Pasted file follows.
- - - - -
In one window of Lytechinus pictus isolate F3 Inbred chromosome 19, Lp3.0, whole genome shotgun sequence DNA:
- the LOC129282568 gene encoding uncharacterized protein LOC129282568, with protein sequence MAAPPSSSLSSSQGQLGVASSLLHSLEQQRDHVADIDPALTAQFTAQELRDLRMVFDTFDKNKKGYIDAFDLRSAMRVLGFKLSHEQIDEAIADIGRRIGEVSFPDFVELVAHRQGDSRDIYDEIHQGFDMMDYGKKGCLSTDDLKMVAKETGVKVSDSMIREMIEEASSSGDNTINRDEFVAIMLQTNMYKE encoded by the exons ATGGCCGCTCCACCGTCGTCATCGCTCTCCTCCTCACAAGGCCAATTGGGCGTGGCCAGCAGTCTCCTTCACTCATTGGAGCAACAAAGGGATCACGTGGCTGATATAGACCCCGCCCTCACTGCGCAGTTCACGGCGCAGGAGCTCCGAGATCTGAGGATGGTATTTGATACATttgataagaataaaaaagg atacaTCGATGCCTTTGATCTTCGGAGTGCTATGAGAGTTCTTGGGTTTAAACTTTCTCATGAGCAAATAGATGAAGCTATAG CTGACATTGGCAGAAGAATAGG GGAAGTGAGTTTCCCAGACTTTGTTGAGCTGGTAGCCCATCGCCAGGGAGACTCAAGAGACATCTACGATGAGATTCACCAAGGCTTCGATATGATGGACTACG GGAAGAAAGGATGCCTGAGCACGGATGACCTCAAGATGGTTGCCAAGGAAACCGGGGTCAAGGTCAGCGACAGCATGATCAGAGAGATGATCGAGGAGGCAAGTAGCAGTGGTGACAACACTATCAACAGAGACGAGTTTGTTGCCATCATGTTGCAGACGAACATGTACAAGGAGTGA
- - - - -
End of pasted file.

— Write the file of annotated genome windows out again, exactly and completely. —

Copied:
In one window of Lytechinus pictus isolate F3 Inbred chromosome 19, Lp3.0, whole genome shotgun sequence DNA:
- the LOC129282568 gene encoding uncharacterized protein LOC129282568, with protein sequence MAAPPSSSLSSSQGQLGVASSLLHSLEQQRDHVADIDPALTAQFTAQELRDLRMVFDTFDKNKKGYIDAFDLRSAMRVLGFKLSHEQIDEAIADIGRRIGEVSFPDFVELVAHRQGDSRDIYDEIHQGFDMMDYGKKGCLSTDDLKMVAKETGVKVSDSMIREMIEEASSSGDNTINRDEFVAIMLQTNMYKE encoded by the exons ATGGCCGCTCCACCGTCGTCATCGCTCTCCTCCTCACAAGGCCAATTGGGCGTGGCCAGCAGTCTCCTTCACTCATTGGAGCAACAAAGGGATCACGTGGCTGATATAGACCCCGCCCTCACTGCGCAGTTCACGGCGCAGGAGCTCCGAGATCTGAGGATGGTATTTGATACATttgataagaataaaaaagg atacaTCGATGCCTTTGATCTTCGGAGTGCTATGAGAGTTCTTGGGTTTAAACTTTCTCATGAGCAAATAGATGAAGCTATAG CTGACATTGGCAGAAGAATAGG GGAAGTGAGTTTCCCAGACTTTGTTGAGCTGGTAGCCCATCGCCAGGGAGACTCAAGAGACATCTACGATGAGATTCACCAAGGCTTCGATATGATGGACTACG GGAAGAAAGGATGCCTGAGCACGGATGACCTCAAGATGGTTGCCAAGGAAACCGGGGTCAAGGTCAGCGACAGCATGATCAGAGAGATGATCGAGGAGGCAAGTAGCAGTGGTGACAACACTATCAACAGAGACGAGTTTGTTGCCATCATGTTGCAGACGAACATGTACAAGGAGTGA